All versions of Linux, including Raspbian, need more time and attention than a Mac or a PC. You’ll find it’s harder to install software, change preferences, and even to create and rename files in Linux.
You can automate some of the extra work by writing little mini-applications called scripts. You can also set up Linux so that it runs a command or script automatically at set times.
Even so, to really master Linux, you have to know a lot more about working with files than maybe you’re used to.
If you’re used to a Mac or a PC, permissions can seem frustrating. They don’t just work. You have to think about them all the time, even if you’re doing something simple like making a file or folder.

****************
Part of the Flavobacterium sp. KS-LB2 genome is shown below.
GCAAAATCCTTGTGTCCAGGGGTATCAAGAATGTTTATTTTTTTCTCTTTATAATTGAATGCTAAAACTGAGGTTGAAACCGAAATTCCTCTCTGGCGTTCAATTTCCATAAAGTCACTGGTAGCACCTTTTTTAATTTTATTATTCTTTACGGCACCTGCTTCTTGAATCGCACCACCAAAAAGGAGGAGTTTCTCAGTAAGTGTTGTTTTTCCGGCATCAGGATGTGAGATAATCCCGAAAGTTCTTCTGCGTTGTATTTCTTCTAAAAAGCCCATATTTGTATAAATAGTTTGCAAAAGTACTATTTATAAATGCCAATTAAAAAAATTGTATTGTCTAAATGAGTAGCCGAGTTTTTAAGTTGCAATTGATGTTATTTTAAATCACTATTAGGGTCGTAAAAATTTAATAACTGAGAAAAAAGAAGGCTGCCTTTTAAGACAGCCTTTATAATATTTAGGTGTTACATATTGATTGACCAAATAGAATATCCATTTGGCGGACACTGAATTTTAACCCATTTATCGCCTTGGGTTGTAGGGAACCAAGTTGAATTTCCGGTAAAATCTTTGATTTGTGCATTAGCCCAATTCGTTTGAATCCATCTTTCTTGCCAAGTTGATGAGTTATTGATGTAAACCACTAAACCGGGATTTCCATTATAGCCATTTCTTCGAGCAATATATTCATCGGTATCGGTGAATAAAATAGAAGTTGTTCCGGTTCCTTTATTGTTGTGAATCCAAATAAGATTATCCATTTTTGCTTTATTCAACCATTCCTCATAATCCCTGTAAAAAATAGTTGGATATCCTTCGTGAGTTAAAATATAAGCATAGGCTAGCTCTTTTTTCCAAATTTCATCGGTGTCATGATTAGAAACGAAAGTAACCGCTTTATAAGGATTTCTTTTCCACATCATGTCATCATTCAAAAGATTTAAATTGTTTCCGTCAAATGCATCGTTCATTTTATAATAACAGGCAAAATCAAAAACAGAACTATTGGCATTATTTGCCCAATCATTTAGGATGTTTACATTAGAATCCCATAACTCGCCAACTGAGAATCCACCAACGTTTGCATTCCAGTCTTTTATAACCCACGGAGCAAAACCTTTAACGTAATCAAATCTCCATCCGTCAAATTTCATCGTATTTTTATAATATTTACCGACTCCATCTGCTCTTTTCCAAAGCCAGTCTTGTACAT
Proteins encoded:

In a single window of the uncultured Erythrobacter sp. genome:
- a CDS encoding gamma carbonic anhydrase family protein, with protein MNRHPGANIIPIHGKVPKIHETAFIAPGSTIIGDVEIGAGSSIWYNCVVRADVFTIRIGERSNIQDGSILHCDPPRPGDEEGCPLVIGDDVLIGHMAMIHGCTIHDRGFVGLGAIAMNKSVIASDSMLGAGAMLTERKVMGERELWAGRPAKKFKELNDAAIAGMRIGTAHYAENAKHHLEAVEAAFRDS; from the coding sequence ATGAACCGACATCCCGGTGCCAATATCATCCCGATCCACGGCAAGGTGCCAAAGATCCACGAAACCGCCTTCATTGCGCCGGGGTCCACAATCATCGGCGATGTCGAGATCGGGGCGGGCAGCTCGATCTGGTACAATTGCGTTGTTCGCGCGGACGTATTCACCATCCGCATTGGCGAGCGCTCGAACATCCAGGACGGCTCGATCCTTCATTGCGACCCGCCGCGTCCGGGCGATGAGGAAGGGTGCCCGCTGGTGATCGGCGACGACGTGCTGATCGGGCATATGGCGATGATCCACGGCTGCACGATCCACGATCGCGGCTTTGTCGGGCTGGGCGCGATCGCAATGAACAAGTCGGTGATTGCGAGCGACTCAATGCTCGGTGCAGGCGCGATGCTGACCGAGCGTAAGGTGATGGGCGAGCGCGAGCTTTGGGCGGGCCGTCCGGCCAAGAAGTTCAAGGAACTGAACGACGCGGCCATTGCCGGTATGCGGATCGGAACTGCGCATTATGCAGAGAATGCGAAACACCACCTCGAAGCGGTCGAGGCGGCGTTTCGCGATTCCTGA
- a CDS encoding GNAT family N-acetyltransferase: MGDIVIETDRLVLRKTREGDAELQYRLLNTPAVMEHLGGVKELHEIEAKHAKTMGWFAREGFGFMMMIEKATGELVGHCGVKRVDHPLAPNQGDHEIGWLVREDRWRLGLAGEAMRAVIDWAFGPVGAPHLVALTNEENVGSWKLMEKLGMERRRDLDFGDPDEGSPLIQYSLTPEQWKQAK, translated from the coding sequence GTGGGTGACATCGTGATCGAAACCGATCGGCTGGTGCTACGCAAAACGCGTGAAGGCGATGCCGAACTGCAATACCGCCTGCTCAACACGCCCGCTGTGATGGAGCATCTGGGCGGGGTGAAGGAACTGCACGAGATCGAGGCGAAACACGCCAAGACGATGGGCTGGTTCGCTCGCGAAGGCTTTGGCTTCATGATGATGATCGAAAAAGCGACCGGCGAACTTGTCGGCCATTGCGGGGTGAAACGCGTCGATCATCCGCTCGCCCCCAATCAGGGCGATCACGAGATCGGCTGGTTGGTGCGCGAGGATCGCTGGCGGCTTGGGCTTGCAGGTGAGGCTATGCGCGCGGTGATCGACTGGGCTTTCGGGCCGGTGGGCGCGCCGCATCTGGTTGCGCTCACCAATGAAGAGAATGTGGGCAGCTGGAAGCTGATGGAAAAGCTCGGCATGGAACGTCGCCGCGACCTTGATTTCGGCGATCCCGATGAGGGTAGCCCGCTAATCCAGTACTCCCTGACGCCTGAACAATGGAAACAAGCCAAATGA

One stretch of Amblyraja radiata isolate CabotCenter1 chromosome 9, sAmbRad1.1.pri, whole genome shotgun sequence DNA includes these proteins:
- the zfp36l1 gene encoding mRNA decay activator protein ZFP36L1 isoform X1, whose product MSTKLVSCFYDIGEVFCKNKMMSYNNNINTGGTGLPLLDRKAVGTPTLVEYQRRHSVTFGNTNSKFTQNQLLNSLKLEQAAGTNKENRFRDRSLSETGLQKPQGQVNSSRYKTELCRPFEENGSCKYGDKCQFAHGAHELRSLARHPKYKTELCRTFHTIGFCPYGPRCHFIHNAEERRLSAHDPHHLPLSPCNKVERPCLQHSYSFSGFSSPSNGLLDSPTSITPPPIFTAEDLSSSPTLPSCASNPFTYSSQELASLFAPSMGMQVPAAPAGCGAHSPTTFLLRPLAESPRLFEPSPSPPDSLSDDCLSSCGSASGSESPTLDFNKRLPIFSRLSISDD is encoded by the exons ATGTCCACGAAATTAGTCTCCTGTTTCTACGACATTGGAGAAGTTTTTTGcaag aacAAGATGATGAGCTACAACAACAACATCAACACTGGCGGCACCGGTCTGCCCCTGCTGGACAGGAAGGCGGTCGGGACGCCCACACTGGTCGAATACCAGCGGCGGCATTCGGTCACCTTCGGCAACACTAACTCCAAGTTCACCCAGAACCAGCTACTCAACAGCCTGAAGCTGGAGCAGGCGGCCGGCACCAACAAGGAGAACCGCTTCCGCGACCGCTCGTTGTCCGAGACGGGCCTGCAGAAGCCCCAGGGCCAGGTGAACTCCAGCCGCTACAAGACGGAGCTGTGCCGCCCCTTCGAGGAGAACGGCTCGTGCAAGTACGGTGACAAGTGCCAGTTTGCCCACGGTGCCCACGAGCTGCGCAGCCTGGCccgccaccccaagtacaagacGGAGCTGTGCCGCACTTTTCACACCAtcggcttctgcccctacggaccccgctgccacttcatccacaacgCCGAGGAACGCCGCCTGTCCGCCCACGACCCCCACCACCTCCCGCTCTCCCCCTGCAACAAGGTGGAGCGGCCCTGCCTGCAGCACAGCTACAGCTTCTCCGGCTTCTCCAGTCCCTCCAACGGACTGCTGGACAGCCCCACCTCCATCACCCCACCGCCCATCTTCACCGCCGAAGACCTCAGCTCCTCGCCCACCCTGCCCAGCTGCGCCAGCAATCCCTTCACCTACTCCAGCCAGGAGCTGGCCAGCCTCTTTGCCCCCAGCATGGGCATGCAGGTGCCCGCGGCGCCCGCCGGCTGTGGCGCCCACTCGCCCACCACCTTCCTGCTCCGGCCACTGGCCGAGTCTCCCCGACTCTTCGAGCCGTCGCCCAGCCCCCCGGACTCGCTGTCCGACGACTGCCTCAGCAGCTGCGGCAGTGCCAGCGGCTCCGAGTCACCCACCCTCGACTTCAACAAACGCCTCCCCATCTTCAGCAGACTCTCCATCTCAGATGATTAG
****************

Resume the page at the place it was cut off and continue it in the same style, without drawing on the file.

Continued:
There’s no way around file permissions. You have to understand them and know how to use them, or you won’t get much done with Linux.
In Linux, you can do three things to a file or folder: You can read it, you can change it, or you can run it as code.
These three permissions are called read, write, and execute. As you can maybe guess, you can set them separately for every file. For example, you can make a file read-only by turning off the write and execute permissions. Now you can’t edit the file, and you can’t run it as an app.
Why would you make a file read-only? For safety. Sometimes you want ...